Fast. Getting up early, rushing to work, eating breakfast while at work, completing various tasks, communicating with many people (sometimes for fun and sometimes to counsel), running errands after work, trying to go for a walk, cooking dinner, cleaning up dinner, sitting on the couch for a few minutes, brushing teeth, washing face, getting in bed, saying our prayers, going to sleep. This is often the pattern of my day and while I’m not exactly sure what your day looks like, I can guarantee that most of the time you’d agree with me. It’s fast.
It’s sometime in the middle of the daily chaos that I find myself wondering what Jesus’ life would look like had he been here during this day and time. Would he be rushing from one event to the next, wearing himself thin with social, occupational, even church-related demands? Would he be in the center of the busy-ness?
Perhaps this week I’ve been struck by this question even more deeply because this is holy week. This is the week that Christians have an opportunity to openly celebrate the GREATEST of all gifts – the death and resurrection of Jesus, God’s son, on our behalf. And do I find myself reflecting in gratitude on what has been accomplished for me? Not frequently, because I’m too BUSY.
It’s a problem when I’m too busy to be grateful...when I’m too busy to stop and acknowledge that this week is to be a time of remembrance and reflection, a celebration of Christ’s resurrection (and all that it implies – thanks to Mike for his work on this sermon series). And I guess that this burden to “un-busy” myself gets me most right now for this essential reason: if I don’t have enough time to be grateful for this, the largest of all gifts, how can I be truly grateful for anything else? And worse yet, this lack of gratitude leads directly to my heart growing cold.
So, one morning this week, somewhere between the getting up early and rushing to work, I began to plead with God to soften my heart. I know my limits, and I know that I’ve currently been operating beyond them. It’s no surprise then that my heart has felt hard. It’s no surprise that I’ve felt as though I’m functioning on my own strength. And here's the cool part. Even when I can see that my heart is hard toward God, I can see that my heart has grown cold. And God gives me a gift: I become grateful for a heart that recognizes it's headed in the wrong direction.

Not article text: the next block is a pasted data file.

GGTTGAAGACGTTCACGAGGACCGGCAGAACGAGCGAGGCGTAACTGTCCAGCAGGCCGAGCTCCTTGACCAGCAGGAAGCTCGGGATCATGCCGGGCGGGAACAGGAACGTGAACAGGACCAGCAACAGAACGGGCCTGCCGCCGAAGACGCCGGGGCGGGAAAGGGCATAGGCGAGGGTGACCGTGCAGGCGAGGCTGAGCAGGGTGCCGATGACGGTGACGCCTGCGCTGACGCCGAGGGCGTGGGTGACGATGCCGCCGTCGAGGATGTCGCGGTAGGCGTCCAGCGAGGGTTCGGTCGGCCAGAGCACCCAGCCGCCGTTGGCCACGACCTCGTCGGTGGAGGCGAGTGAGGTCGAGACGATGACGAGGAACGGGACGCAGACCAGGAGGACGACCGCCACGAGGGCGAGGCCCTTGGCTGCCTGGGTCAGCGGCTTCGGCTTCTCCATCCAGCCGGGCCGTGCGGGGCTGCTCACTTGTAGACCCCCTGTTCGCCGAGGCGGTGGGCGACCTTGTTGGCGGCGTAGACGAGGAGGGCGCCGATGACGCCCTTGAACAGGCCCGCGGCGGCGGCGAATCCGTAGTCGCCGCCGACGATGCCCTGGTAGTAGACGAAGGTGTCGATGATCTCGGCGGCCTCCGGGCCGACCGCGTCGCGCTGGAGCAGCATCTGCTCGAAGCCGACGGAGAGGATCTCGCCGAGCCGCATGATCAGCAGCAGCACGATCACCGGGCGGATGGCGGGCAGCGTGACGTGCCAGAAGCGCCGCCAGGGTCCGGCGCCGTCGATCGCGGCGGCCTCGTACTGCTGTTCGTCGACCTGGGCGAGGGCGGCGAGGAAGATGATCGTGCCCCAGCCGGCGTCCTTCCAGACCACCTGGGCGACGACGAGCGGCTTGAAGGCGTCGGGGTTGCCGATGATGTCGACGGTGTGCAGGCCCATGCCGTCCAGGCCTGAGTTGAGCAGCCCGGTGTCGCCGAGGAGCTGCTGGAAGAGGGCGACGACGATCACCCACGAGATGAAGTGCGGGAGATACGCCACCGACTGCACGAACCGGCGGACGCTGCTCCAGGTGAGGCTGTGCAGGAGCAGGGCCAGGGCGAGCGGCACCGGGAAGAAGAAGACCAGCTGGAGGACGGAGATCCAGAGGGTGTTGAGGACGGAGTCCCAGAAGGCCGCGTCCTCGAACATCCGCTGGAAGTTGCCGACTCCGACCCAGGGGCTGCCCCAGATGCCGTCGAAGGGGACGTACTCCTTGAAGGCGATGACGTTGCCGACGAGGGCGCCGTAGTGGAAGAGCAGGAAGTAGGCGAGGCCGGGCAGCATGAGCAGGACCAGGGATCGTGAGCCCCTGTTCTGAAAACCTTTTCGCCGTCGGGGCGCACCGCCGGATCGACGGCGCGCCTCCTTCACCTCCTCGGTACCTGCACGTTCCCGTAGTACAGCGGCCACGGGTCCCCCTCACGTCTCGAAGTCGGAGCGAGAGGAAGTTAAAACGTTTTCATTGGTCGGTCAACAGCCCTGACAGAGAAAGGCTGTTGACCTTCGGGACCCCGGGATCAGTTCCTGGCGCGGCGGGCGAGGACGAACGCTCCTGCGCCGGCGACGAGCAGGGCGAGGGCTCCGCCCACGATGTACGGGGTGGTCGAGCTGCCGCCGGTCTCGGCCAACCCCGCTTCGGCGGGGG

While reading a devotional by John Piper Monday morning, the following words shot to my heart:
Does the perseverance of our faith rest on the reliability of our own resolve? Or does it rest on the work of God to “keep us trusting”?
It is a great and wonderful truth of Scripture that God is faithful, and will keep forever those whom he has called. Our confidence that we are eternally secure is a confidence that God will “keep us trusting”!
1 Corinthians 1:8-9 “The Lord will sustain (keep) you to the end, guiltless in the day of our Lord Jesus Christ. God is faithful, by whom you were called into the fellowship of his Son, Jesus Christ our Lord.”
You see, busy-ness is a problem. It’s unwise of us to fill our days too full. But there is also reason to rejoice in the midst of it. Just as the small voice corrected and led me toward repentance, God will continue to do so. This is the gift: the Holy Spirit. The One who came to guide us through this life - who is alive in each of us who has claimed the name of Jesus.
So this Easter week, I have not daily reflected upon the sacrifice that was made on my behalf. And while part of me is remiss to admit this to everyone, there are some sweet lessons that God has taught me in the midst of it.
1. While this is a particularly exciting time for us as believers, we can rejoice about the resurrection at any time.
2. God is faithful to draw us back to Him.
3. I don't have to obsess about doing it "right" all of the time. "The Lord will sustain [me] to the end."
It's time to slow down, grow in gratitude, and rejoice for a God who doesn't let go! Then, we can say with gratitude, "He is risen!"